The difference between impression materials

difference-impressionsThere are four main types of impression material that are routinely used in dentistry. They can be categorised into either rigid impression materials (zinc oxide eugenol and impression compound) or elastic impression materials (alginate and silicone). Each material is used for different purposes, as some laboratories require a more detailed impression than others. Impression materials are commonly classified by their elastic properties once set. Non-elastic materials are generally not used for taking impressions of crown preparations because of their inability to accurately record undercuts.

Rigid impressions (impression compound & zinc oxide eugenol)

The rigid materials are usually used to record impressions of edentulous arches only. Impression compound must be heated in a water bath and then moulded onto the impression tray. It doesn’t flow well and can't record fine detail. It is therefore used for primary impressions of edentulous arches. Impression paste is a modified form of zinc oxide eugenol. Other properties are added to make it suitable to use as an impression material. It comes in two tubes: one containing a white zinc oxide mixture and the other containing a red eugenol mixture. When using this product equal amounts of each paste should be squeezed onto a pad and mixed with a spatula. The mix should then be loaded into a special tray for secondary impressions of the edentulous arch. When the products are mixed together they will create a different colour; there should not be any red or white streaks remaining.

The advantages of impression paste include:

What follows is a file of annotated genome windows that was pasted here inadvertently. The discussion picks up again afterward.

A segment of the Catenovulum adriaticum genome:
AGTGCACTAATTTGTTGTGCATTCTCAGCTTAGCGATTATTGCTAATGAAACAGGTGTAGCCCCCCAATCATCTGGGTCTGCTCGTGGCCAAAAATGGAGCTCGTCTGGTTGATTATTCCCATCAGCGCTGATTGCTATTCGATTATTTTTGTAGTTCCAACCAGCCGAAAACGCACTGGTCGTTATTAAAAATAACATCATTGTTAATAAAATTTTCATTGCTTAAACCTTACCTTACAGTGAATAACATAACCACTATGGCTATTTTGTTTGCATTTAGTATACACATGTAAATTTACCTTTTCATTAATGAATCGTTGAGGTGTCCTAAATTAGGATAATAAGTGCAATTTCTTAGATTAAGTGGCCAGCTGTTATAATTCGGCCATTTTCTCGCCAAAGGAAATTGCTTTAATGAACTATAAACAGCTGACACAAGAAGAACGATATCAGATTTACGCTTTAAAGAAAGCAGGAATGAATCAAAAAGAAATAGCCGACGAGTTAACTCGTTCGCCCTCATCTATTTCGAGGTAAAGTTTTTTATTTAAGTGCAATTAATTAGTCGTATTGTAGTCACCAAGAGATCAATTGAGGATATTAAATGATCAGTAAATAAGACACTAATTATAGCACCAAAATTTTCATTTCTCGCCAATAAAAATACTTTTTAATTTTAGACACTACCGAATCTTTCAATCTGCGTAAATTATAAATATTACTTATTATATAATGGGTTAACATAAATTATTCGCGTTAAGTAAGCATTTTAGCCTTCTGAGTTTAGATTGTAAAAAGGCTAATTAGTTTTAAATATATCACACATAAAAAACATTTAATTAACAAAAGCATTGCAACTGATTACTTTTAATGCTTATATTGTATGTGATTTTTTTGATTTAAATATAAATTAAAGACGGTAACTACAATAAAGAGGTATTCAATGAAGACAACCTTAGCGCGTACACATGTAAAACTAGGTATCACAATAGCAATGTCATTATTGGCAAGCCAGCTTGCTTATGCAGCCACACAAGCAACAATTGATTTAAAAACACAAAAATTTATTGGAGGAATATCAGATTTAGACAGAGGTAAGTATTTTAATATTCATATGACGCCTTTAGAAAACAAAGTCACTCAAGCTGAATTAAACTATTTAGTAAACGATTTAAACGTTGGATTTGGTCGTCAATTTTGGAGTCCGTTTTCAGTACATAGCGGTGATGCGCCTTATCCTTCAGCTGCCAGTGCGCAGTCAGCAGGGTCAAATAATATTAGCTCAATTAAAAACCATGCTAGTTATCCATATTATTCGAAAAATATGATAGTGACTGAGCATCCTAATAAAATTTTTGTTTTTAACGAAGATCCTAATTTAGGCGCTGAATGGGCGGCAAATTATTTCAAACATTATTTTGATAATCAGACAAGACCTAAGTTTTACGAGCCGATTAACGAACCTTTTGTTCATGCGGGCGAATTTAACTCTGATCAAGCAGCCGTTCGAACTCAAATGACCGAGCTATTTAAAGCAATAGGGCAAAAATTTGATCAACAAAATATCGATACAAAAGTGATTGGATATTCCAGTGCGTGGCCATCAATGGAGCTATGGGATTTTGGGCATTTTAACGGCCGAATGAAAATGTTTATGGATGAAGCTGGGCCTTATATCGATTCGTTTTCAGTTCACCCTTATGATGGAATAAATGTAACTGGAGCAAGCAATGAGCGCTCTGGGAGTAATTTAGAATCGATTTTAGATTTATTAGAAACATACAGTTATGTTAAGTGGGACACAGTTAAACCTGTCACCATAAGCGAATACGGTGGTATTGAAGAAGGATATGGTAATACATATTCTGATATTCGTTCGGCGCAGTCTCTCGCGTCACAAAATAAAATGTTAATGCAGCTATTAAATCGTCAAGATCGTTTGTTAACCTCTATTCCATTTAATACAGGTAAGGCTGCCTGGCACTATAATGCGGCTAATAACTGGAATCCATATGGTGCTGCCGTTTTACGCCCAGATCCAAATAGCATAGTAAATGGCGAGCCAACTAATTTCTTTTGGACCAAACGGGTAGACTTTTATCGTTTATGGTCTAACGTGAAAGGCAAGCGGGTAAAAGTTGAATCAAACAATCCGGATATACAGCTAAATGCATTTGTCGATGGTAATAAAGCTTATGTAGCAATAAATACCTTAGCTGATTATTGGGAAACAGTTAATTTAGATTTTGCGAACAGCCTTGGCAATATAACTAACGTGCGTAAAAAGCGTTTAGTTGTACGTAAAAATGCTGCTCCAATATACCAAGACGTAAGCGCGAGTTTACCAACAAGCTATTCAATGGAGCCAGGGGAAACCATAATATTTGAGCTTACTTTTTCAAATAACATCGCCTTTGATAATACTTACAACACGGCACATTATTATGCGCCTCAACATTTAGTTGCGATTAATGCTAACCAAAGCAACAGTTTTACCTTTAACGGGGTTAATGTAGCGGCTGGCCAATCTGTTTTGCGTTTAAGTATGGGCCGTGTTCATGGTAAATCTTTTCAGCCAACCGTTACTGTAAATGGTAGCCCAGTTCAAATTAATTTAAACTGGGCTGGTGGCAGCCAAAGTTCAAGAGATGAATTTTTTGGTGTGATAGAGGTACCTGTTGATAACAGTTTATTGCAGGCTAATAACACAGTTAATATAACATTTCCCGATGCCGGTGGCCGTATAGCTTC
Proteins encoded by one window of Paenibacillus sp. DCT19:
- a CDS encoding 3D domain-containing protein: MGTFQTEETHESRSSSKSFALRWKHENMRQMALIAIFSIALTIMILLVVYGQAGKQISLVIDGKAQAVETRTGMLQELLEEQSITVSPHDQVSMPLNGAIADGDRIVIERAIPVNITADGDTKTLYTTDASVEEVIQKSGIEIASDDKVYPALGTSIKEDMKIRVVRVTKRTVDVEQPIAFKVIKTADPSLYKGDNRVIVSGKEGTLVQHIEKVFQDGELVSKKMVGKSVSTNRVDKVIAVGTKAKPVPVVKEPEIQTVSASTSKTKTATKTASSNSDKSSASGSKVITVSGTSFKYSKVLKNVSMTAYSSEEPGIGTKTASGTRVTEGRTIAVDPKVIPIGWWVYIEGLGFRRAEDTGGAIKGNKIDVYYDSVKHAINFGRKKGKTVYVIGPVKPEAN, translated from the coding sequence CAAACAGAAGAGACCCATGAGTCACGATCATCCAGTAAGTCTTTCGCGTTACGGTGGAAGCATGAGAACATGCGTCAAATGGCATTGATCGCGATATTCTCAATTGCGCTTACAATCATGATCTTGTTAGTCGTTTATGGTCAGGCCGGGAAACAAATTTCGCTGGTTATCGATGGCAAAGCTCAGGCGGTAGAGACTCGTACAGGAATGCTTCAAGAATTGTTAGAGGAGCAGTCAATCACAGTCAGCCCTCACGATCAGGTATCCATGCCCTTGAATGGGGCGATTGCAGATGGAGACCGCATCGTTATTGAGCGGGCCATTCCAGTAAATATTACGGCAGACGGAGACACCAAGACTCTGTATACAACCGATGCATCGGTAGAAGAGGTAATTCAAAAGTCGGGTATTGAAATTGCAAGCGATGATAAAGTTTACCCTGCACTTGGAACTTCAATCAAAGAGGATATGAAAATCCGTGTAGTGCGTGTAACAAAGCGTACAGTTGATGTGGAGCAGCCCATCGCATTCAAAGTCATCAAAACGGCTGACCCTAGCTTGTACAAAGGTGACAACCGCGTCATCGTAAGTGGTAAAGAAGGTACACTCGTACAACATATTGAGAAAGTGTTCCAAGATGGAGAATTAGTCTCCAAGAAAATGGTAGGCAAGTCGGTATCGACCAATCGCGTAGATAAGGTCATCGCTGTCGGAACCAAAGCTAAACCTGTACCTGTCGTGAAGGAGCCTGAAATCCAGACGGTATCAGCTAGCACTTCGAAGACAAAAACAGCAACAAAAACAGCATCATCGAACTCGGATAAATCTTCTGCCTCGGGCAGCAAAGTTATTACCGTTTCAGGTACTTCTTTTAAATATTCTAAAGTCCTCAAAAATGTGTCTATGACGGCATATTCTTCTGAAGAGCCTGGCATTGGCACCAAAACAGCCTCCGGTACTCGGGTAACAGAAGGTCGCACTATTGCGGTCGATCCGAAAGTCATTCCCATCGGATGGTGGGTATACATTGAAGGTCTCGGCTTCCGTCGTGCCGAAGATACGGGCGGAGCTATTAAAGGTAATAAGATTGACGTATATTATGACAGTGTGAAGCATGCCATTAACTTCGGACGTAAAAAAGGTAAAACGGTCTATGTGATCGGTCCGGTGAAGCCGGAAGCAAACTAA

• An improved fit.
  • Its accuracy can be improved by retaking the impression. This is done by adding fresh paste and inserting into the mouth until set.

The disadvantages of impression paste include:

  • It can't reproduce undercuts, so is unsuitable for partial denture impressions.
  • The material tends to stick to the lips and surrounding skin. This can be avoided with the use of petroleum jelly.
  • Some patients may be sensitive to materials containing eugenol, which can cause a burning sensation.

What is the purpose of making models?

There are many reasons for taking an impression to make a model in dentistry for example;

  • To study a case
  • To diagnose a case
  • To educate our patients about their dental needs
  • To treatment plan ( especially for orthodontics )
  • To construct indirect restorations including; Inlays, onlays, bridges, crowns and dentures.


Alginate is  the most widely used of all the impression materials its is a hydrocolloid material made from seaweed. A hydrocolloid material is a gelatinous substance dispersed in water. It is described as being irreversible as it cannot return to a solution once set. Alginate also contains;

  • Ester salts of alginic acid ( sodium or potassium or triethanolamine alginate ) - 15%
  • Calcium sulphate (reactor)- 16%
  • Zinc oxide – 4%
  • Potassium titanium fluoride – 3%
  • Diatomaceous earth – 60%
  • Sodium phosphate – 2%
  • Colouring & Flavouring agent traces

When alginate is in its original state it comes in a form of powder in a variety of colours. Some alginates also have colour changing properties that help with mixing, loading and setting times. This is particularly helpful with less confident team members that take dental impressions and also nervous patient or those with gag reflexes. When alginate is mixed with water it forms a paste and then becomes a solid, elastic mass which gives us a negative reproduction. This can then be used to create a positive reproduction.

Alginate has many advantages, including:

  • It’s a cheap material that serves its purpose.